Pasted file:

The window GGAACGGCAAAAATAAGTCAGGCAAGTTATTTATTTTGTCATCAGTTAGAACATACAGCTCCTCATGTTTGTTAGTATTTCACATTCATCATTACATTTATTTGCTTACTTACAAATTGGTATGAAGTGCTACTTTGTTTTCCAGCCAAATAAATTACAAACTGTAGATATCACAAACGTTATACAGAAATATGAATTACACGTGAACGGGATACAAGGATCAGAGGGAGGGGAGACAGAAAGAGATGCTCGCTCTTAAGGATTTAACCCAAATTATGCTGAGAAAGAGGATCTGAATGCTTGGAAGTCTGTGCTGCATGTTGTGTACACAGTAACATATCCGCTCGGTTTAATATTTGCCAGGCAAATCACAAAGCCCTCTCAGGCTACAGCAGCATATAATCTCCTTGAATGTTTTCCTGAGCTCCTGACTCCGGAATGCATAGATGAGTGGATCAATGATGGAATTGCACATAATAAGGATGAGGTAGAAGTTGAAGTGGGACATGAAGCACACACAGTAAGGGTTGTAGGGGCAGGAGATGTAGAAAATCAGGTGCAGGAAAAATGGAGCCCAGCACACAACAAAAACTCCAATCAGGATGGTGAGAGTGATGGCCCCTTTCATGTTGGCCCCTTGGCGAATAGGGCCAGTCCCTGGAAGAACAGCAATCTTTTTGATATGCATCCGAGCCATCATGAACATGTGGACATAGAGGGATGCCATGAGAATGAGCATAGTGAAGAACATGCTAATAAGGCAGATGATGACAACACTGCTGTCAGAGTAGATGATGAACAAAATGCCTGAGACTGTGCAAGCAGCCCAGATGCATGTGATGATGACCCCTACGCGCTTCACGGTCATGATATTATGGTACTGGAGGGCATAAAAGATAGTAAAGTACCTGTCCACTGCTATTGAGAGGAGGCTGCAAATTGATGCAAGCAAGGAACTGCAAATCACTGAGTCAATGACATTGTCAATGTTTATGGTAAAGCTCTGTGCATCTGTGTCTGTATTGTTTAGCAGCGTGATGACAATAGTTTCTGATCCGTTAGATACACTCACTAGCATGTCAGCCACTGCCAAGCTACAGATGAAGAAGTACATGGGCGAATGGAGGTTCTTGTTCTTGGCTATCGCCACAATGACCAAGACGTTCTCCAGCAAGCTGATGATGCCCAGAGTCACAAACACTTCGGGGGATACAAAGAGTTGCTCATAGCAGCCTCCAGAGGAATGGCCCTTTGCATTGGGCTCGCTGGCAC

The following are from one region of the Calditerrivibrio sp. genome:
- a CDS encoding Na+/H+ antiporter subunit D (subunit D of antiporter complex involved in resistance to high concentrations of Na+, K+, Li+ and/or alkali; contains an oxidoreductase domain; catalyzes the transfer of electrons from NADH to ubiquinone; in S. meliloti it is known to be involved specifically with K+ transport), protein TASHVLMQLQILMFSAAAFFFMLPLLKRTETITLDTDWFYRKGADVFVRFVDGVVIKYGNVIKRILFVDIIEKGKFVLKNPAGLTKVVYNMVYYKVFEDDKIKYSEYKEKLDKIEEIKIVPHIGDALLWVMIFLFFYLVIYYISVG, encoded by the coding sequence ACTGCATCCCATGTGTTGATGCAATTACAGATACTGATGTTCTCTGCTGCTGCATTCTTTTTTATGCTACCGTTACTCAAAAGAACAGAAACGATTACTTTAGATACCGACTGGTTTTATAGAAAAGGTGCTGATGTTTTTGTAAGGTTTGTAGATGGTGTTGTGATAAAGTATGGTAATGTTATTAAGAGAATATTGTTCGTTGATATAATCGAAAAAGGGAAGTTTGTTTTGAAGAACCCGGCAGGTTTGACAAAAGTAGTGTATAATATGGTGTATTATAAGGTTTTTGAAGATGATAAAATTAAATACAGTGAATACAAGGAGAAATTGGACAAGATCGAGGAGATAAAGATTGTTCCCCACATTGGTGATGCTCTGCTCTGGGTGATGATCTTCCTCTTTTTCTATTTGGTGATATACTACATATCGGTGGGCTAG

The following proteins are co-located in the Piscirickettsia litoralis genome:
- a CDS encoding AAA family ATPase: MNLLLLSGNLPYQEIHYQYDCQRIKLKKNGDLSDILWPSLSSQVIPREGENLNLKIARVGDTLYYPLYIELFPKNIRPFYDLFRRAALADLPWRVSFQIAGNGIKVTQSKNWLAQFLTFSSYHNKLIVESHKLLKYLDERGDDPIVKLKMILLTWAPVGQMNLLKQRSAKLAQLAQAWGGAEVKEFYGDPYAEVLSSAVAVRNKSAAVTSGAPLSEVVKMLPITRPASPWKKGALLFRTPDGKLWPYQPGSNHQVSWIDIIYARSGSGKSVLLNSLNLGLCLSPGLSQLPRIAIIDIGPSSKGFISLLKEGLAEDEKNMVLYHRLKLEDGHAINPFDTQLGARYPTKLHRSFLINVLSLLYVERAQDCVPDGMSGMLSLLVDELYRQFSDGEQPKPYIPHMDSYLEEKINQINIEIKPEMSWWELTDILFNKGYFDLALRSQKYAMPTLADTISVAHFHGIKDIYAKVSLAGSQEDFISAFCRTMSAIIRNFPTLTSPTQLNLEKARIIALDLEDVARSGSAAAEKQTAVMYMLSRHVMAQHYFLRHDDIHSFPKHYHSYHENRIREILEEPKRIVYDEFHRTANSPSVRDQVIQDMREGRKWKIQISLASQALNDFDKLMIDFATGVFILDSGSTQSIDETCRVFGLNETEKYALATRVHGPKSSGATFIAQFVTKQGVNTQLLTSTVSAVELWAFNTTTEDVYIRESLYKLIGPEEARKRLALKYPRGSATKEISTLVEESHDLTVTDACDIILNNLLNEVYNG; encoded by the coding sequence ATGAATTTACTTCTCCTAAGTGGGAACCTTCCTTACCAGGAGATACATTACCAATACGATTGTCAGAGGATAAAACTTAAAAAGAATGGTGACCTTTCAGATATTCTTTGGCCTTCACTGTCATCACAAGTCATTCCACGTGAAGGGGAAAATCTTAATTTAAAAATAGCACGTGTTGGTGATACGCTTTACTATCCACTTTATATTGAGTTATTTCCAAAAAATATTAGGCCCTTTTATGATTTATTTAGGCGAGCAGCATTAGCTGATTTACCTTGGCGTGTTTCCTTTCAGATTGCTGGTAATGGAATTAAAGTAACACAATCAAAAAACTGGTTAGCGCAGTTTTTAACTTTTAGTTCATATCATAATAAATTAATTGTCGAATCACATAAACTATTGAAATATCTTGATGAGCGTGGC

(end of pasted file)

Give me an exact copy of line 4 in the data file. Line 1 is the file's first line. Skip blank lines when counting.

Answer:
The following proteins are co-located in the Piscirickettsia litoralis genome: